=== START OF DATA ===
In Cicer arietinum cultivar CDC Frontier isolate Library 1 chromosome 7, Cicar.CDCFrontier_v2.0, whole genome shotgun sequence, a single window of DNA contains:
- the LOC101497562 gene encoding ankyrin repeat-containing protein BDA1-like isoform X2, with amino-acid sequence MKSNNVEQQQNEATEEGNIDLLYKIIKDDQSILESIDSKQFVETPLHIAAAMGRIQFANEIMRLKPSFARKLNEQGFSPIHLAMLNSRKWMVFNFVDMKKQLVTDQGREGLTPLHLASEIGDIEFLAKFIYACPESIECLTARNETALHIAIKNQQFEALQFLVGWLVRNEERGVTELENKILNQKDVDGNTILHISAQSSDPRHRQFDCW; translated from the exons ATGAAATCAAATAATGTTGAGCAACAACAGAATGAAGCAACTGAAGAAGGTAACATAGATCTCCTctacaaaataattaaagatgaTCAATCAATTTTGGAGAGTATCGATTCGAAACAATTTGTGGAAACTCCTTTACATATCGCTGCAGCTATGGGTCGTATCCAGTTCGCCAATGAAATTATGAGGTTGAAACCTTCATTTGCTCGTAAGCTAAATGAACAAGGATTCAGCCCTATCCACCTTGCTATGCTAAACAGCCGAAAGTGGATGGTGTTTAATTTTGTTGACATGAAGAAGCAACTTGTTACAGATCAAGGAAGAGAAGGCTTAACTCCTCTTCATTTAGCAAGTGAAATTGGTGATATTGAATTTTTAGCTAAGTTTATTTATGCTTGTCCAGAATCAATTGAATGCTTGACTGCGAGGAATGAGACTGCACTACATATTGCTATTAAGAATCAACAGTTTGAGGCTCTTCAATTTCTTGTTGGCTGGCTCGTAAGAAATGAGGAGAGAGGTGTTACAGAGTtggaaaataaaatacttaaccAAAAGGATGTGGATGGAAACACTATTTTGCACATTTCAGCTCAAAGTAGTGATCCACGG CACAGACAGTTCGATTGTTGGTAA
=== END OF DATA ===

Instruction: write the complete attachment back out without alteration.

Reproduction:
In Cicer arietinum cultivar CDC Frontier isolate Library 1 chromosome 7, Cicar.CDCFrontier_v2.0, whole genome shotgun sequence, a single window of DNA contains:
- the LOC101497562 gene encoding ankyrin repeat-containing protein BDA1-like isoform X2, with amino-acid sequence MKSNNVEQQQNEATEEGNIDLLYKIIKDDQSILESIDSKQFVETPLHIAAAMGRIQFANEIMRLKPSFARKLNEQGFSPIHLAMLNSRKWMVFNFVDMKKQLVTDQGREGLTPLHLASEIGDIEFLAKFIYACPESIECLTARNETALHIAIKNQQFEALQFLVGWLVRNEERGVTELENKILNQKDVDGNTILHISAQSSDPRHRQFDCW; translated from the exons ATGAAATCAAATAATGTTGAGCAACAACAGAATGAAGCAACTGAAGAAGGTAACATAGATCTCCTctacaaaataattaaagatgaTCAATCAATTTTGGAGAGTATCGATTCGAAACAATTTGTGGAAACTCCTTTACATATCGCTGCAGCTATGGGTCGTATCCAGTTCGCCAATGAAATTATGAGGTTGAAACCTTCATTTGCTCGTAAGCTAAATGAACAAGGATTCAGCCCTATCCACCTTGCTATGCTAAACAGCCGAAAGTGGATGGTGTTTAATTTTGTTGACATGAAGAAGCAACTTGTTACAGATCAAGGAAGAGAAGGCTTAACTCCTCTTCATTTAGCAAGTGAAATTGGTGATATTGAATTTTTAGCTAAGTTTATTTATGCTTGTCCAGAATCAATTGAATGCTTGACTGCGAGGAATGAGACTGCACTACATATTGCTATTAAGAATCAACAGTTTGAGGCTCTTCAATTTCTTGTTGGCTGGCTCGTAAGAAATGAGGAGAGAGGTGTTACAGAGTtggaaaataaaatacttaaccAAAAGGATGTGGATGGAAACACTATTTTGCACATTTCAGCTCAAAGTAGTGATCCACGG CACAGACAGTTCGATTGTTGGTAA